Can’t we just all get along?


I’m glad to see the Carmel City Council finally addressing the bicycle problem on the Monon Trail. As regular trail users can testify, “serious bikers” regularly create close calls when they breeze past walkers, joggers, dog-walkers, children and casual bikers. Personally, I don’t consider this a huge problem. We all love the trail, but we must work together to insure no one is hurt. Casual users need to realize that the serious bikers have just as much right to use the trail as the rest of us. The serious bikers need to realize that new users may not understand they are to keep to the right, as when driving. And let’s face it, dogs don’t understand the rules of the Monon. So while their owners are obviously “in charge” of keeping them in line, when a dog darts across the trail to chase a rabbit, it could care less if a biker is speeding toward him at 20 miles per hour.

My issue with the serious bikers is that I wish they would use the Monon more often, not less. I’d much rather deal with the occasional close call on the Monon than the terribly unsafe presence of bicyclers on our busy streets. I realize bikers have as much right to use our streets as drivers, but let’s use some common sense here. While I’m not expecting miracles, I respectfully submit Andy’s Common Sense Rules For Carmel Bicyclers Who Insist On Using Our Streets:


1.    If you’re riding to and from work, that’s one thing. But if you’re merely exercising, please stay off main thoroughfares during rush hour. You’re all physically capable of using neighborhood streets. Yes, you will have to look out for kids playing in the streets, but hey, you’ve basically managed the Monon Trail. I think you can manage our neighborhoods.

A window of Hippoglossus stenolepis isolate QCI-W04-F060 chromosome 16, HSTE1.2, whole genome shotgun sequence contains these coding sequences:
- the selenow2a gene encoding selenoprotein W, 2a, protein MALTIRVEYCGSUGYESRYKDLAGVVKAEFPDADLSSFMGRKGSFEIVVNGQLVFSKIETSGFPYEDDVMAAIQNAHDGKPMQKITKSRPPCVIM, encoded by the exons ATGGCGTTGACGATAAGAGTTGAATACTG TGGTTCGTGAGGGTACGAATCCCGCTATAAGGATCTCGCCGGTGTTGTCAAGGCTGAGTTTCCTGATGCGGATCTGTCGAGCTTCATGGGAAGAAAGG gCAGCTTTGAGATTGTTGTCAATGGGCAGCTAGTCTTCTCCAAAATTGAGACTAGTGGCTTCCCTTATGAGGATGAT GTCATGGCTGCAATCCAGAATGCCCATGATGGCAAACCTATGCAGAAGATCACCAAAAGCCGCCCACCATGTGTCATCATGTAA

2.    Don’t use those awkward “left” and “right” arm signals. Nobody knows them anyway. Just point to where you’re turning. We’ll understand.

3.    Stop at stop lights and stop signs just as you do when you drive. But do us a favor, and don’t use an entire lane for yourself. Squeeze over to the side, so the drivers behind you know you won’t keep them from passing you once the light turns green.

4.    And most importantly, where the city has provided a bike path, USE IT for cryin’ out loud!  Think about Hazel Dell Parkway, for example. There are wide bike paths from the wastewater treatment plant all the way up to the Kroger store at 146th Street. Don’t hold up traffic riding on the street when these paths exist, in part, to get you and your ilk off the streets. Yes, others use these bike paths too, but they are not nearly as crowded as the Monon Trail. Your safety is put at far greater risk riding on Hazel Dell Parkway (especially during rush hour) than it is when you share a bike path with the occasional dog on a leash.


I’ve always viewed government regulation in this manner: If you’re placing your own, and only your own, safety at risk, I don’t care. But the minute you place the safety of others at risk, then you must be stopped. This is why I don’t support the mandatory use of motorcycle helmets. If you’re in an accident, and your brains splatter all over the road, hey you’re the one who didn’t think a helmet was necessary. To this day, I don’t understand why seatbelt use is mandatory. It’s certainly a smart idea, but why do I care if you prefer to take your life into your own hands every time you drive.

Now, if you choose to ride your bike on our city streets during rush hour, by contrast, you’re not only endangering yourself, but you’re endangering all those drivers who must squeeze into one lane to work around you. I believe the City of Carmel should require that bikers use the wide bike paths when and where they have been provided.

Again, I don’t expect much traction on this issue. After all, the State of Indiana still makes children walk to school and/or wait for buses in pitch black darkness most of the school year, but so far refuses to petition the USDOT to place the entire state back into the Central Time Zone. And the State of Indiana still makes us go to restaurants and bars to drink on Sundays – which results in potentially drunk drivers using our streets to return home. So apparently safety is not much of a concern around here. I guess we’ll all have to learn to use our streets together. But it sure would help if you bikers would use those bike paths!

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